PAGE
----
Ending Female Genital Cutting

On the Day of the Girl, 11th October, the Orchid Project highlighted the injustice of Female Genital Cutting, and how some communities are abandoning it around the world. This abuse affects over 200 million women and girls, with nearly 4 million girls at risk every year.

It is a global problem, with victims in dozens of countries across Africa, Asia, and the Middle East, and within diaspora communities in other countries. The European Commission estimates that at least 500,000 women in Europe have undergone this violation.

The Orchid Project is a UK-based NGO that is catalysing the global movement to end this horrific abuse. It works with grassroots organisations and lobbies governments and global leaders to ensure work to end FGC is prioritised. The Orchid Project says:

“Female Genital Cutting (FGC) is a harmful practice involving the full or partial removal, or injury to a girl’s external genitals. On average, girls are subjected to FGC before the age of five, although this varies between different communities and can happen at any time from a girl’s birth to her adolescence.

FGC is not an obligation of any religion and has no known health benefits. Far from it, the practice can cause long-lasting physical and psychological damage for more than 200 million women and girls who are affected worldwide. In some cases, this can include death.”

Online Resources

The Orchid Project has hundreds of online resources for anybody who wants to find out more about this problem and how to tackle it. Some examples are:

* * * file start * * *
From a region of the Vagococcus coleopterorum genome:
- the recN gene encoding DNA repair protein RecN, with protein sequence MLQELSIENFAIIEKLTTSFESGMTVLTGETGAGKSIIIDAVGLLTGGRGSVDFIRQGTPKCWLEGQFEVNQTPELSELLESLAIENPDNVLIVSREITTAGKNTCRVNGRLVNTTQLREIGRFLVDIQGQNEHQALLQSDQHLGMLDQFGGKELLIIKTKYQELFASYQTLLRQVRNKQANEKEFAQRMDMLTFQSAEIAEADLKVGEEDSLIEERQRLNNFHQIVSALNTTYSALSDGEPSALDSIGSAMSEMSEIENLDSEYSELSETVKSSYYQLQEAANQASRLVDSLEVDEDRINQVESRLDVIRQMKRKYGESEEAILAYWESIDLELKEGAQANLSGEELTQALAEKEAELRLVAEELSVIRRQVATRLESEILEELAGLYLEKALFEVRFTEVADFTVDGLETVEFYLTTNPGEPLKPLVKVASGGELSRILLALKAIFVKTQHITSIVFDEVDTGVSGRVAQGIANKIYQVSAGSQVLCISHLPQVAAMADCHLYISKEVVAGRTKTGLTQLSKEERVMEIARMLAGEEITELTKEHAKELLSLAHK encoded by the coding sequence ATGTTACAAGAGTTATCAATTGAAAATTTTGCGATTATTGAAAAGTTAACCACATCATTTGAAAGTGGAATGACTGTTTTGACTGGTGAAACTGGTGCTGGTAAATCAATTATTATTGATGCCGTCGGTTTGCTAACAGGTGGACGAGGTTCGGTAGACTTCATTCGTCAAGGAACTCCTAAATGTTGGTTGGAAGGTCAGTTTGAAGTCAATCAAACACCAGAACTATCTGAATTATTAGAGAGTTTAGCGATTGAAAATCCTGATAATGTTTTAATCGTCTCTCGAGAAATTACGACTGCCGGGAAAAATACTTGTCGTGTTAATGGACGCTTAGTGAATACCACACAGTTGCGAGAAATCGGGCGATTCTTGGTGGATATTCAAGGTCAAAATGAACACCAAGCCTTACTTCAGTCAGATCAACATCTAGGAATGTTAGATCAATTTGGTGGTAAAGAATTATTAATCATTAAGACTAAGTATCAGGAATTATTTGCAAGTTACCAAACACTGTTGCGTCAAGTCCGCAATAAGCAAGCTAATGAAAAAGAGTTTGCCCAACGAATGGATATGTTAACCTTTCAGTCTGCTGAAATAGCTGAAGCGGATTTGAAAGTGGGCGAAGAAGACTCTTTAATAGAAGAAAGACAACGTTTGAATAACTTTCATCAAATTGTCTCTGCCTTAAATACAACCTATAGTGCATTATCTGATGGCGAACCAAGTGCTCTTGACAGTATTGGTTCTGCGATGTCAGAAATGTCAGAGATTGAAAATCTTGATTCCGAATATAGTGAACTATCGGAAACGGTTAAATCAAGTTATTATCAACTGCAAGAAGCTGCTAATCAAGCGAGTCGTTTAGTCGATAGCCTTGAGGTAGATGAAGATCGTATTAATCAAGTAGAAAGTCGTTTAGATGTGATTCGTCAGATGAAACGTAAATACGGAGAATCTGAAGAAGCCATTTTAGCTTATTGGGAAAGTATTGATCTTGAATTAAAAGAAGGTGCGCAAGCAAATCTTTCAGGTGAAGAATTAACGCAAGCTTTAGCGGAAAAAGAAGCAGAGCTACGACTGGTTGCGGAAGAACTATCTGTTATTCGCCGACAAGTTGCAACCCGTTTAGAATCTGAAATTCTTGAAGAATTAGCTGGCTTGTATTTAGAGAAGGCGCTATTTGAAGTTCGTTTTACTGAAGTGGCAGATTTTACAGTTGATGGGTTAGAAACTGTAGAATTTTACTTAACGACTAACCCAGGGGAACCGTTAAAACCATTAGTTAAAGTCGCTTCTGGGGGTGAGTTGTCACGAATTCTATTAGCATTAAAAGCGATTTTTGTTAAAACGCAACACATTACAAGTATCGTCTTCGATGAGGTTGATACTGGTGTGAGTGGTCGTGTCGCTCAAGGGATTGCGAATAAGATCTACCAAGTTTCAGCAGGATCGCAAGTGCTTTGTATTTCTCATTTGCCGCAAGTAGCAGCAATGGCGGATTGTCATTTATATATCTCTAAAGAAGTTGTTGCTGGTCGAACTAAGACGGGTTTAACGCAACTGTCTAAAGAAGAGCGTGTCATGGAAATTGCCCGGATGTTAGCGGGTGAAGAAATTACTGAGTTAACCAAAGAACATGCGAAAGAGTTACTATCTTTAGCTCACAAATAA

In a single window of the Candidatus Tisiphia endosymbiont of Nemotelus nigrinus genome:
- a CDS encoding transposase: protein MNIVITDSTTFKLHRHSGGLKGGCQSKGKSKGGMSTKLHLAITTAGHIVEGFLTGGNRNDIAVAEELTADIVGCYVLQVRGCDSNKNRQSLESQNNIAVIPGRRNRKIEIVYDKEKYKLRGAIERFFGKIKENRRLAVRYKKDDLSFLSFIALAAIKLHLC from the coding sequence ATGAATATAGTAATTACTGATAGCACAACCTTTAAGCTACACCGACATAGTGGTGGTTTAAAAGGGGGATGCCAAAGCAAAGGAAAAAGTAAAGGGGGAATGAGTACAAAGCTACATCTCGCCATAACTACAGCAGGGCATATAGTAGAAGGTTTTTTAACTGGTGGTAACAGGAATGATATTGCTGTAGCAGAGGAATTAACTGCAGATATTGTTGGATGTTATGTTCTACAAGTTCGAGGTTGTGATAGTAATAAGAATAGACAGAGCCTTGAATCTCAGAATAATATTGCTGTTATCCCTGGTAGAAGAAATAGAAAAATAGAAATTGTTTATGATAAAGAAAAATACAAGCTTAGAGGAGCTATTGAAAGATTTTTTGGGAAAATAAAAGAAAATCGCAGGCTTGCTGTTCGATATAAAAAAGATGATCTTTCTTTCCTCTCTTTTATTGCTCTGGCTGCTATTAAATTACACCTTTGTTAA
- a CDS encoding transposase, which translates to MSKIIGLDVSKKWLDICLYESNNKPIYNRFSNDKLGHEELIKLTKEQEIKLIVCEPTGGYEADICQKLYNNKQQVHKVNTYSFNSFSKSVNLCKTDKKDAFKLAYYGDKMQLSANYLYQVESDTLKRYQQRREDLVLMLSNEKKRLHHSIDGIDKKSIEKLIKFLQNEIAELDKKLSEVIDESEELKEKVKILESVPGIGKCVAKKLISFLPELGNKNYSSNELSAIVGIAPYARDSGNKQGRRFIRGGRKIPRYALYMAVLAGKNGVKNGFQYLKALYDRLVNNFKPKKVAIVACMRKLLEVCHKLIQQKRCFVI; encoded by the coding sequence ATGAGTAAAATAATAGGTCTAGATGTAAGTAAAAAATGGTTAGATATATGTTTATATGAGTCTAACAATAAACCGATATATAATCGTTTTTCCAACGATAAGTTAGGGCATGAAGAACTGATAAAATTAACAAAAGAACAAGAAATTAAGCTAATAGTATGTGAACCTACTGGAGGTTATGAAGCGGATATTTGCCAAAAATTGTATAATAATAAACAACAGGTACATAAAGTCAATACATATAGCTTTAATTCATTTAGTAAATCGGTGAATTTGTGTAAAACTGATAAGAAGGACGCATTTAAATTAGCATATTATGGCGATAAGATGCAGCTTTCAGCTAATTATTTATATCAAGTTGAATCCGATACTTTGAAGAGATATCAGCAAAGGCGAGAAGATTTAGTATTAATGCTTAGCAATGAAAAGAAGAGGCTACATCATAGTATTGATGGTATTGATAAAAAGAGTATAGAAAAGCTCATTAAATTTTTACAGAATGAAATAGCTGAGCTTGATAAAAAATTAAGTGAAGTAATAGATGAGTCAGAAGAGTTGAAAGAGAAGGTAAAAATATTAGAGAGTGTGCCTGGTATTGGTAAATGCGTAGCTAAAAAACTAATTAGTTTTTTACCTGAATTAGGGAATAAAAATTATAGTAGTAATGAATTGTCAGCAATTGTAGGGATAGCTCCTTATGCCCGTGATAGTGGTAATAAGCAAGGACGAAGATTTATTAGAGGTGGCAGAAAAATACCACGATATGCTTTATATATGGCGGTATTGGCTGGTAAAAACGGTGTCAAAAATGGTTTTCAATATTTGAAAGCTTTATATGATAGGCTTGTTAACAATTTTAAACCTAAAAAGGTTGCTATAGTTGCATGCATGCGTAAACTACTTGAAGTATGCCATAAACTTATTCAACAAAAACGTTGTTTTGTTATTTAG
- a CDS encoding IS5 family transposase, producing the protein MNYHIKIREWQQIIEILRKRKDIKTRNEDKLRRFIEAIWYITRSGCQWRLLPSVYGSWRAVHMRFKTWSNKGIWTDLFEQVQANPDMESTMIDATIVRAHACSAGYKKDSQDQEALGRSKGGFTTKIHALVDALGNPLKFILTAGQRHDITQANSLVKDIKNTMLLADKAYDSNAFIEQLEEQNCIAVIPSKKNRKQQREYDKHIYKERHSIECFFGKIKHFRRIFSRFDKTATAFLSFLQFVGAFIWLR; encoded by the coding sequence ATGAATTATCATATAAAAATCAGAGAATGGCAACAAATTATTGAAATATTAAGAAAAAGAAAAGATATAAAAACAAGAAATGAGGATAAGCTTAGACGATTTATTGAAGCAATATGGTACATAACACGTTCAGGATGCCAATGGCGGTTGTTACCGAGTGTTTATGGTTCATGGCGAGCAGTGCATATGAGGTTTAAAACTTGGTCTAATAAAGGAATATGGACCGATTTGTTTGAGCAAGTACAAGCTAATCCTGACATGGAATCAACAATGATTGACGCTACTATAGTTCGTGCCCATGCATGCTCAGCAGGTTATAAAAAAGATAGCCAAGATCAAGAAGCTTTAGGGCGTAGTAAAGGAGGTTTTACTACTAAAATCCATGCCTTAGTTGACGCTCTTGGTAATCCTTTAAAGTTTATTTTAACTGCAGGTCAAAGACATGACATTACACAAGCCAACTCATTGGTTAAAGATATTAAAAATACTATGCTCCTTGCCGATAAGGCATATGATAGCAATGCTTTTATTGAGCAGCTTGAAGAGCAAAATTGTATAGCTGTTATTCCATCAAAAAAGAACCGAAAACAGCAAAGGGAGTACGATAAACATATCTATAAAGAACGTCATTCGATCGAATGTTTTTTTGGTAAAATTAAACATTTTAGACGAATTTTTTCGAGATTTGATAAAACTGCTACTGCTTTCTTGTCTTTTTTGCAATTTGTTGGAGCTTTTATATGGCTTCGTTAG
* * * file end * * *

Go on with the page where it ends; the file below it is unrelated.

Ending Female Genital Cutting

The Orchid Project believes that communities must be empowered to end Female Genital Cutting. It says:

“One of the most effective ways to support sustainable abandonment of FGC is through non-judgemental, human rights-led approaches, allowing communities to choose to end the practice.

FGC is a deep-rooted social norm which is held in place by an entire community. Parents have their daughters cut because they believe it is the right thing to do to ensure their future, and because it is an expectation of the community. It is difficult for individual families to break with this tradition on their own, as they may risk their daughters becoming ostracised. 

Change can be, and is being, achieved when communities come together to share their experiences of FGC, breaking the silence that often surrounds the practice. Locally-owned processes are helping communities worldwide to recognise that the practice is harmful.

Through these discussions, communities are accessing information about human rights and embracing their responsibility as community members to uphold them. And, as cutting is a discriminatory practice, long-term change is most often achieved where there is a particular focus on empowering women and girls.”

Find out more at the Orchid Project website.

Leave a comment

Your email address will not be published. Required fields are marked *